Don’t you think that in the case of those two monks, for me to have handled references to them with kid gloves on would have been a disservice to our memory of Gauthama Buddha himself?

      Will you have the courage to play this video out loud to your children?


      The “monk” actually uses the archetypal Sinhala obscenity, “Hutxxge putha” there.

      Dear Sach, I know you are a decent soul who would yourself have been left blushing by this guy’s performance. We ought, at the least, to get the guy disrobed.

    • 2

      These were not ordinary Sinhala civilians but CONVICTS, unwanted criminal element from the Sinhala society, who the government was using as pawns to colonise Tamil lands by evicting the Tamils already living there through coercion and to serve as a buffer against LTTE. The government deliberately settled them in contested war zone for their military strategy and put their lives in danger despite Tamil politicians and later militant groups complaining against state sponsored colonisation for decades. These convicts and prison guards would kidnap Tamil girls there and gang rape. This is why LTTE attacked them.

      “Jessi Nona, Hemasiri Fernando and others also spoke of harassment of Tamils living in surrounding villages by soldiers, prison guards and some convicts. Those from the settlement stole poultry, cattle and agricultural produce. They assaulted Tamil youths.
      The UTHR (J) report quotes a Sinhala activist from a leftwing political group who went to Dollar and Kent Farms for humanitarian work following the LTTE attack thus:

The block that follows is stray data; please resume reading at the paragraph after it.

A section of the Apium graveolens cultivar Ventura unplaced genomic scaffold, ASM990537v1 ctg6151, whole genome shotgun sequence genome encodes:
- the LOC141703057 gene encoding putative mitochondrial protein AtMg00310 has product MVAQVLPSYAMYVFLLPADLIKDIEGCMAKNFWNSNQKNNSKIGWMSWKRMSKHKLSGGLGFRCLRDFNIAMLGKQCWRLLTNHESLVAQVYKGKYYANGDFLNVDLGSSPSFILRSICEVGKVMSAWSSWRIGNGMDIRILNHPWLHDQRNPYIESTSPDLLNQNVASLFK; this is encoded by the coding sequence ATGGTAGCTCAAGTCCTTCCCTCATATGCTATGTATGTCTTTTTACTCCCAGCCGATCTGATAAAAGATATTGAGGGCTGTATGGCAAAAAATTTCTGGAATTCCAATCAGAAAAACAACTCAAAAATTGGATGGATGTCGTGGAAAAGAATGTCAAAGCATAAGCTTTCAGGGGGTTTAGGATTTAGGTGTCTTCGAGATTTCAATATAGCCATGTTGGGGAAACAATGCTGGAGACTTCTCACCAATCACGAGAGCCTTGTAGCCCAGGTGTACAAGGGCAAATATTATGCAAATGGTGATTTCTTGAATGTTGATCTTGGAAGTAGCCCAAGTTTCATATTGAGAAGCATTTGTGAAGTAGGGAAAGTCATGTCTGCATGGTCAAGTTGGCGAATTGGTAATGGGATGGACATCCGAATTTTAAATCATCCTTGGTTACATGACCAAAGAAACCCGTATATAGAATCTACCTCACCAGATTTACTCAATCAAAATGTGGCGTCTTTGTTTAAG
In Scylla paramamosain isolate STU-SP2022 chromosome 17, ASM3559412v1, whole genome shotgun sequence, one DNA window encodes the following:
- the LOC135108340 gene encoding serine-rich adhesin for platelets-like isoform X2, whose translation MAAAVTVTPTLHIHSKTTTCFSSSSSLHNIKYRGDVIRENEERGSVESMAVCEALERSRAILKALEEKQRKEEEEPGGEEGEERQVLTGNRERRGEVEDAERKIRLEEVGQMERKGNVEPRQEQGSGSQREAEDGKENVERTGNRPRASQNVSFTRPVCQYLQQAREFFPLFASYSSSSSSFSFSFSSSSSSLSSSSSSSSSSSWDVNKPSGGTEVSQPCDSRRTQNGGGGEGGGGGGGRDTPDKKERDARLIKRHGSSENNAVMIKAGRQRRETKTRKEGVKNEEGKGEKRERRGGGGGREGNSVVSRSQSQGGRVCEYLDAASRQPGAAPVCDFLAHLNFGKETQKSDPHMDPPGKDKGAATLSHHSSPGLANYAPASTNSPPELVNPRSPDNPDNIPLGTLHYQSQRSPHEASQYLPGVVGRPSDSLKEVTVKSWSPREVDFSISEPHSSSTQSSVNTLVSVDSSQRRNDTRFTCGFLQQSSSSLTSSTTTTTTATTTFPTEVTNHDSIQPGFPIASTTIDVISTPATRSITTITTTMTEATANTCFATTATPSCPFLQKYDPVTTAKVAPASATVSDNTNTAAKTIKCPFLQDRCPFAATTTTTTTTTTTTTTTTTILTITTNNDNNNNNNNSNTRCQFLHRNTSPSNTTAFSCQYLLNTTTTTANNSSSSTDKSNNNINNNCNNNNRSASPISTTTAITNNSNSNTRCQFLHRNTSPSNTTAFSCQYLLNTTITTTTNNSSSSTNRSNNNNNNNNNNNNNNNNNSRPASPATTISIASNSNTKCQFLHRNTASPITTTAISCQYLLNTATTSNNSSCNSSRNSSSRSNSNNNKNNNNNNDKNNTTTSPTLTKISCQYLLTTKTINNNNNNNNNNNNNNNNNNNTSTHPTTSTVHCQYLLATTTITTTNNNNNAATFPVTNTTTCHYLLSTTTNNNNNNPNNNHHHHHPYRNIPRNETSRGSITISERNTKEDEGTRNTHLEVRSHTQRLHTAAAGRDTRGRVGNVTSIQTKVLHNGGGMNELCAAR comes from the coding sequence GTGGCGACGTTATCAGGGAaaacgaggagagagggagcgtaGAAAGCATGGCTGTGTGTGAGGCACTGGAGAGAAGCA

The survivors had told them that the settlement of the prisoners was being used to further harass Tamils into leaving the area. They were told that young Tamil women were abducted, brought there and gang-raped, first by the forces, next by the prison guards and finally by the prisoners.
      Winner of the Young Journalist Award for 2002, Amantha Perera of the Sunday Leader, in his On the Spot Report published in his paper of 19 May 2002, says:
      The convicts, in fact, had been used to stealing from Tamil villages from the area and incidents of rape too had been attributed to the convicts.”

      Settling lowly unwanted element from the Sinhala society into Tamil areas to dilute the demography has been the agenda of Sinhala nationalist politicians even prior to independence:
      T.D.S.A. Dissanayaka writes in his book, “War Or Peace in Sri Lanka”, p.13:
      “In 1938, D.S. Senanayake did not offer land to the landless peasants in the Tamil speaking District of Trincomalee. Instead he brought in more Sinhalese roughnecks from Mirigama and Kegalle, also Balapitiya and Waskaduwa, where the Sinhalese are rather aggressive by nature. Thus the demographic pattern began to change in those districts as reflected in the statistics given overleaf